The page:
Hanoi authorities have decided not to sell 206 villas that were built in the colonial era, thus committing to the preservation of Vietnam’s history.
The fate of the old villas in Hanoi has been a controversial issue in the media and at local People’s Council sessions since city authorities proposed selling over 600 villas earlier this year.
Many voices – ordinary citizens as well as experts – were raised against the city’s plan to manage the villas as ordinary real estate. They argued that these villas were an irreplacable part of the city’s heritage. Architects have asked the city to classify old French-style villas into three kinds: villas that ought to be maintained as is (dozens of villas), those that need to be updated and the villas that require complete reconstruction.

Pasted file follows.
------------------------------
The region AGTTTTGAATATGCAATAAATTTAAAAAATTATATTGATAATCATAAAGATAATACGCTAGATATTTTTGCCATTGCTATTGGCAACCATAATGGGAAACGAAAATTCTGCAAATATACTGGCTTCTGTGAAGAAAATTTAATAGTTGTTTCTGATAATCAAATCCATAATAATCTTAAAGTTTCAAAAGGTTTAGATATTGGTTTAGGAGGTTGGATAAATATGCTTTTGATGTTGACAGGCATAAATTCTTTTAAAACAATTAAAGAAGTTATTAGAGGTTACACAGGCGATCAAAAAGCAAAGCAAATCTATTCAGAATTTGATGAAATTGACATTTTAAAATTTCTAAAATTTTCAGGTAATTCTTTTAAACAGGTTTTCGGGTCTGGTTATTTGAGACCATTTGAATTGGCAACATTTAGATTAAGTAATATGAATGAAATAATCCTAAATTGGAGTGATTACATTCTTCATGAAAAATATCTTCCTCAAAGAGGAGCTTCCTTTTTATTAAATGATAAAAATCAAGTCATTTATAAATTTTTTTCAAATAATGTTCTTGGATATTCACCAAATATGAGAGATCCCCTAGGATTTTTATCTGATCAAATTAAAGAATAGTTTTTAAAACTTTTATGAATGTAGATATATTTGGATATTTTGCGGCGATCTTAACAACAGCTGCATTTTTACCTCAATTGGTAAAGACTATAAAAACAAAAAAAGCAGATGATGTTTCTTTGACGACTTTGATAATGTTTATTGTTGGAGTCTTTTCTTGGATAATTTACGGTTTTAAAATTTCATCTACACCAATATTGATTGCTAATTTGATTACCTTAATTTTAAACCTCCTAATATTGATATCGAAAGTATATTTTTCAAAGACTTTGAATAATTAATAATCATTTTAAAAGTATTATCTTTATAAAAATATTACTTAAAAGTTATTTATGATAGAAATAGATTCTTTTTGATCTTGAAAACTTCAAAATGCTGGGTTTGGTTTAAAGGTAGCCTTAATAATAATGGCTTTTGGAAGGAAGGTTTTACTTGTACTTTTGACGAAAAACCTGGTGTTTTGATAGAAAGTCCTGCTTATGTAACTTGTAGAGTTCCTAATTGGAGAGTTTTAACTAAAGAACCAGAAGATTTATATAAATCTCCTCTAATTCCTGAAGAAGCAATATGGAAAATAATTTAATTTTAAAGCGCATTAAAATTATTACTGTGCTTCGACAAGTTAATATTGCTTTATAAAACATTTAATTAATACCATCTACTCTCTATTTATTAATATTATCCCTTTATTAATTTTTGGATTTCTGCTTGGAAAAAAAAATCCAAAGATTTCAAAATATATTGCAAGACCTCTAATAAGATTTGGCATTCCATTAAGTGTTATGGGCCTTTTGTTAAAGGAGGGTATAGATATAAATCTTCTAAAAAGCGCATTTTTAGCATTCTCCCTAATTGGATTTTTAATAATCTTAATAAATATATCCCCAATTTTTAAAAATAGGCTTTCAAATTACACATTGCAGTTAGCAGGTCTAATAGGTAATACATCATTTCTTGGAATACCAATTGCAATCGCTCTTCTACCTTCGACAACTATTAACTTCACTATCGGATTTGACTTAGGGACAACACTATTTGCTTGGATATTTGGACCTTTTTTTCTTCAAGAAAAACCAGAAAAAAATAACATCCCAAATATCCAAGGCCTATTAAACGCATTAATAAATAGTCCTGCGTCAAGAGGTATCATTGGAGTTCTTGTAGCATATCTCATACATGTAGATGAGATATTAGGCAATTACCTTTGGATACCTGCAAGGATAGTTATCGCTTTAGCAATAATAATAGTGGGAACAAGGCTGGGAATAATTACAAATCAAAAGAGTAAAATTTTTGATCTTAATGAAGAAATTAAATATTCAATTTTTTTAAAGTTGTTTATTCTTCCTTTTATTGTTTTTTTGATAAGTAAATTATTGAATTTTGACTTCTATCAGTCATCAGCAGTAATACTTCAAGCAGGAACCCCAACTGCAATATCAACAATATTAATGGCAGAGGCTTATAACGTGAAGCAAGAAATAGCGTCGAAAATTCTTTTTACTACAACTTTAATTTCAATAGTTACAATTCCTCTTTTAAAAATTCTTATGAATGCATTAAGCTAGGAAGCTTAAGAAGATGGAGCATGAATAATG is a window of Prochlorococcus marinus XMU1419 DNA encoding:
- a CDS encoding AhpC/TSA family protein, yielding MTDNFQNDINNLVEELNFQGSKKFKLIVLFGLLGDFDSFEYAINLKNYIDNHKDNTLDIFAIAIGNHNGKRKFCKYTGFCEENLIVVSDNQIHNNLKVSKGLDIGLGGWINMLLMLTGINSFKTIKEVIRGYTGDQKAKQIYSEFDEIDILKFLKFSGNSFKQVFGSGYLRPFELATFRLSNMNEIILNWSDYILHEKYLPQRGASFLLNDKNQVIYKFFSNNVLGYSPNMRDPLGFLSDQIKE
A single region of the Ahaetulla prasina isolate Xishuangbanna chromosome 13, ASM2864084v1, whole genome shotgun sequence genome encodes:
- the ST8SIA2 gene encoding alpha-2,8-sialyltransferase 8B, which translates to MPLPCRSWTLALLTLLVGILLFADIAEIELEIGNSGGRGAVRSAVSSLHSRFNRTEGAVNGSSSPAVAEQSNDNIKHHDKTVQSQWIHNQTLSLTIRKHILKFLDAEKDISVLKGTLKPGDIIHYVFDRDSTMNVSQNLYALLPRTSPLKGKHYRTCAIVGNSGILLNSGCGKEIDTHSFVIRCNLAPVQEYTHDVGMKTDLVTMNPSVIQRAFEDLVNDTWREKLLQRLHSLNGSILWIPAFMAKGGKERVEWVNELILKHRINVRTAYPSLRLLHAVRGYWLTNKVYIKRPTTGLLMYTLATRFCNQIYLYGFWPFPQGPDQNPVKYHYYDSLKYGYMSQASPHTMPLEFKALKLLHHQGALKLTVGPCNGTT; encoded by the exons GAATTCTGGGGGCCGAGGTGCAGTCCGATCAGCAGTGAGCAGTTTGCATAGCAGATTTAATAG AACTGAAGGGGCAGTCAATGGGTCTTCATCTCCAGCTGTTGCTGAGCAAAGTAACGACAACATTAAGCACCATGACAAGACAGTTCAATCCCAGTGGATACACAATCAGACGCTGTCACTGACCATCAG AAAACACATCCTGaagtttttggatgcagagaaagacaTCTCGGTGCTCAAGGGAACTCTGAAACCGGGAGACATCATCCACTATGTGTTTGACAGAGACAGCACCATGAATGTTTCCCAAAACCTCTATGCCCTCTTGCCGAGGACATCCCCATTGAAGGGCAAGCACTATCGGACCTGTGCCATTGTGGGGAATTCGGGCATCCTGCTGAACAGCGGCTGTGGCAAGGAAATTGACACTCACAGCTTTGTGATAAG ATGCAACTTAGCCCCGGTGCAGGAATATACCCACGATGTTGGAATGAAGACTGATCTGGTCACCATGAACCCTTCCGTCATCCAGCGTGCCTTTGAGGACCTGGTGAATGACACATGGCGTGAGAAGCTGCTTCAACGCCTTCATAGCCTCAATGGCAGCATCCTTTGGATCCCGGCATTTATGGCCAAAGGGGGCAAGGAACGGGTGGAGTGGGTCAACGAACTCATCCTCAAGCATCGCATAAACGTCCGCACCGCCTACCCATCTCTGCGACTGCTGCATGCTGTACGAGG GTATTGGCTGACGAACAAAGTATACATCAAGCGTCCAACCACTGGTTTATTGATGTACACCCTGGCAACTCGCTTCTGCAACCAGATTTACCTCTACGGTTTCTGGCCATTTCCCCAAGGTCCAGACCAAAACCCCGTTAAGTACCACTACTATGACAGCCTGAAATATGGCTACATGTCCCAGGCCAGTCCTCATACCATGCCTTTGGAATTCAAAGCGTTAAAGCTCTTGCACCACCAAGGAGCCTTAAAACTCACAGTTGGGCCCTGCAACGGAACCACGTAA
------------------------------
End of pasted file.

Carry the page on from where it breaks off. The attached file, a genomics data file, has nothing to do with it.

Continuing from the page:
Now the city government has decided to preserve at least 206 of the villas by banning their sale. Concerned agencies have been directed to investigate the remaining villas and add them when appropriate to the list of those not to be sold.
Of the 206 villas identified for preservation, 45 are rented by companies and 105 are state offices. Four of them have a total area of over 500 square meters and four others have already been noted for their special architectural value.
- Capital city plans to become major metropolis
- FDI in real estate, not an unmixed blessing: analysts
- Seven-star Plaza Complex to open in early 2010
- Real estate, building materials looking good for investors
- Property market rebounds, investors lack capital
- Consultant hired for Hanoi elevated railway
- Young architects saving the best of old Hanoi
- HCM City to host two exhibitions on construction industry
- HCMC to become metropolis by 2020: draft report
- New decree offers displaced residents compensation deal